Airline safety has been the industry’s major priority for the last century. Technology, training, and risk management have produced notable advancements, yet there is always an opportunity for improvement in aviation safety.
Let’s examine why airline safety is essential and how to create enhancements.
Airline Safety: How Safe Is It?
In terms of deaths per distance traveled, flying is the safest mode of transportation. The Civil Aviation Authority reports that the death rate per billion kilometers traveled by aviation is 0.003, compared to 0.27 by train and 2.50 by automobile.
Statistically, riding a bicycle or getting struck by lightning is more likely to result in death than aviation accidents. Estimates put the odds of dying in a plane disaster in the United States or Europe at 29 million to one.
Since the 1950s, fatal accidents have decreased every decade, a remarkable feat considering the exponential rise of air travel. Forty fatal accidents per one million airplane departures in the United States in 1959. Within a decade, this decreased to fewer than two per million exits and is now about 0.1 per million.
How to Improve Airline Safety?
Airline pilots are usually exposed to three types of risk: weather, aircraft suitability, and pilot capability. When a flight encounters one of these three risks before take-off, there are risk management solutions that can be impelented.
Weather is the largest risk factor to safely operating an aircraft. To manage weather risk, evaluating options is critical.
A preflight weather report is an important piece of data to analyze before taking off. A pilot can contact the Flight Service, check weather websites, or download a complete weather briefing, which can include graphics and organizes the results for you.
Even if you checked the preflight weather report, there are times when the weather changes dramatically during the flight. In that case, it is best advised to bypass the direct route to the destination to avoid terrible weather conditions. By doing so, passengers will not have to go through frightening turbulence during the flight.
Another way to avoid terrible weather conditions is to change altitude during the flight. Perhaps, the weather condition is covering a huge amount of territory that it is impossible to divert. For instance, a pilot can decide to fly at 10,000 feet above sea level instead of 4,000 feet to avoid windy conditions.
The aircraft needs to be suited to face any sort of environment. The physical make and other attributes are essential to make air travel better.
Having more fuel than necessary is common sense, yet it can be taken for granted. A pilot needs to check the fuel gauge to estimate if it is enough to reach the destination.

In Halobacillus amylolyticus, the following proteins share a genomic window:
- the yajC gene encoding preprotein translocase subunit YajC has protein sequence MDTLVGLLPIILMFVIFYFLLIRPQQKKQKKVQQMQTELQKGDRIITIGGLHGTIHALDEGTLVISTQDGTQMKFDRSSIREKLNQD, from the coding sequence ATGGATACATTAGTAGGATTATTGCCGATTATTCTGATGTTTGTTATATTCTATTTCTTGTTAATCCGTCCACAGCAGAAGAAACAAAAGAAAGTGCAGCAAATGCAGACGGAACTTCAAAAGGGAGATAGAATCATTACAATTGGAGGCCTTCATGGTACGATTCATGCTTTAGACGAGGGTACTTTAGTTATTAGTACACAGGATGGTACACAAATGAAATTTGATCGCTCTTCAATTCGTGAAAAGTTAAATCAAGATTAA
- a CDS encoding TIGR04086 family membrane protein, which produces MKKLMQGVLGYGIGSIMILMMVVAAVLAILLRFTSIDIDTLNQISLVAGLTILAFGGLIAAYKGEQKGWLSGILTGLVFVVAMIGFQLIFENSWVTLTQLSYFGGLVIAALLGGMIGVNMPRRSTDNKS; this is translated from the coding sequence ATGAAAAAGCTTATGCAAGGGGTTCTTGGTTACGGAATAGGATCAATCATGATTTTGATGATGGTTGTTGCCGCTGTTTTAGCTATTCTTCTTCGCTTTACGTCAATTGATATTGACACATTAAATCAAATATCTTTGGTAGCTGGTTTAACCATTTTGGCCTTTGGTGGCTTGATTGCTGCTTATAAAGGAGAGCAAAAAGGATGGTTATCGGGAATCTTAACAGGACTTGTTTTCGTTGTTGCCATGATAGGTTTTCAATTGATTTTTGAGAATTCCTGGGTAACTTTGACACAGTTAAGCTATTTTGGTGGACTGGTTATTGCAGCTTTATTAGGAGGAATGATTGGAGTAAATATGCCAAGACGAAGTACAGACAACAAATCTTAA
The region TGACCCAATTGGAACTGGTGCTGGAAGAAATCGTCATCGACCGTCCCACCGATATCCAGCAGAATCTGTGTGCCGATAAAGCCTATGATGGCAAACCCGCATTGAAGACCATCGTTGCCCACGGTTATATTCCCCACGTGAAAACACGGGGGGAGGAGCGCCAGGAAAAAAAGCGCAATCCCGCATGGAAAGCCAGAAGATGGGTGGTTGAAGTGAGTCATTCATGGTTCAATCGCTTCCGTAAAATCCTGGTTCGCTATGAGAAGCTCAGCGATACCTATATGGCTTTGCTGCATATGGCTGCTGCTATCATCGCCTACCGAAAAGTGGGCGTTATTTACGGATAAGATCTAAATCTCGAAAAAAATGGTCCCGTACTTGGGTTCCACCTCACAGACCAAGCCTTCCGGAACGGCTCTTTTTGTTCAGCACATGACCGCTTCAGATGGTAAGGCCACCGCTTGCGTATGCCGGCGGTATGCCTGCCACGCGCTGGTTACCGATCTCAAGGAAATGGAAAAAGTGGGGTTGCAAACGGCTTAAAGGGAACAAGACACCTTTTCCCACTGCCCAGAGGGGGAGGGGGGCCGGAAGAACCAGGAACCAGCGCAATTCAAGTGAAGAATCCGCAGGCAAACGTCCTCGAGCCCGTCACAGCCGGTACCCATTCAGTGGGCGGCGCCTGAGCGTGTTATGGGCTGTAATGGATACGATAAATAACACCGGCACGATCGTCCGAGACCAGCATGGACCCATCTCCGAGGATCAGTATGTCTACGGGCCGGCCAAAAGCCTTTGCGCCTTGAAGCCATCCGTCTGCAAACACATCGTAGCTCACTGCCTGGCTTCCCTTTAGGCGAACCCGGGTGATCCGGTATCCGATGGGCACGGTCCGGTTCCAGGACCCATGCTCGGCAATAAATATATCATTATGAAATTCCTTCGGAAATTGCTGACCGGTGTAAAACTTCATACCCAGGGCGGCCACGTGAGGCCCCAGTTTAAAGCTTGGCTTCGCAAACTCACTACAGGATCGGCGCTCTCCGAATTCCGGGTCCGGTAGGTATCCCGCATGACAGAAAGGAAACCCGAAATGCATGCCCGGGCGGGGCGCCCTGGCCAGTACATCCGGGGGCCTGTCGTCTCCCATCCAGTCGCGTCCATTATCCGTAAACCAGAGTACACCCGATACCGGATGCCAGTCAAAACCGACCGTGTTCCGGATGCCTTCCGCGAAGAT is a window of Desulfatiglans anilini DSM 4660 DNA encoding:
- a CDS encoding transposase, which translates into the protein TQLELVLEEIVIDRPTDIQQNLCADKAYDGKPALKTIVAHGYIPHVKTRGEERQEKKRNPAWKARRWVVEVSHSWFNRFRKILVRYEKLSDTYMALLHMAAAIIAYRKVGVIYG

Apart from verifying the fuel gauge, an aircraft that has top-notch cruising speed is an extremely essential feature to have. Reaching your destination quicker is obvious, yet it also means that aircraft can go through a terrible patch of weather much quicker. Additionally, it decreases the chance of a fuel stop if necessary.
An aircraft that can sustain high altitudes mitigates risk. At high altitudes, a pilot is given time to survey the territory for an emergency landing. Another advantage is that high altitude requires less fuel consumption which addresses the fuel risk mentioned above. More importantly, higher altitude proves a smoother ride for the passenger.
The pilot’s capabilities and physical state to maneuver an airplane are critical to aircraft safety.
It is common that pilots fly multiple flights during the same day, yet it can be tiresome. Ensuring the well-being of a pilot is nothing short of important. Pilot errors such as falling asleep or not following protocol due to mental distress have happened in the past, which can cause problems.
Pilot well-being is critical for flight safety. Being prepared for scenarios such as a complicated departure, in-flight health emergency, or congested air traffic prior to landing at the airport, is crucial for a pilot to know how to manage.
There are many tasks to complete to ensure aircraft safety. It is the responsibility of both the pilot and airline company to adhere to protocols and laws that provide a safe flight to passengers. All and all, this article listed some tips to avoid common mistakes to deliver an enjoyable ride.
At Synaptic Aviation, we take airline safety very seriously. Our technology allows airline and airport crews to monitor the progress of aircraft unloading, boarding, and turnaround. Want to see how it works? Request a demo at synapticaviation.com or contact us at 844-505-4496.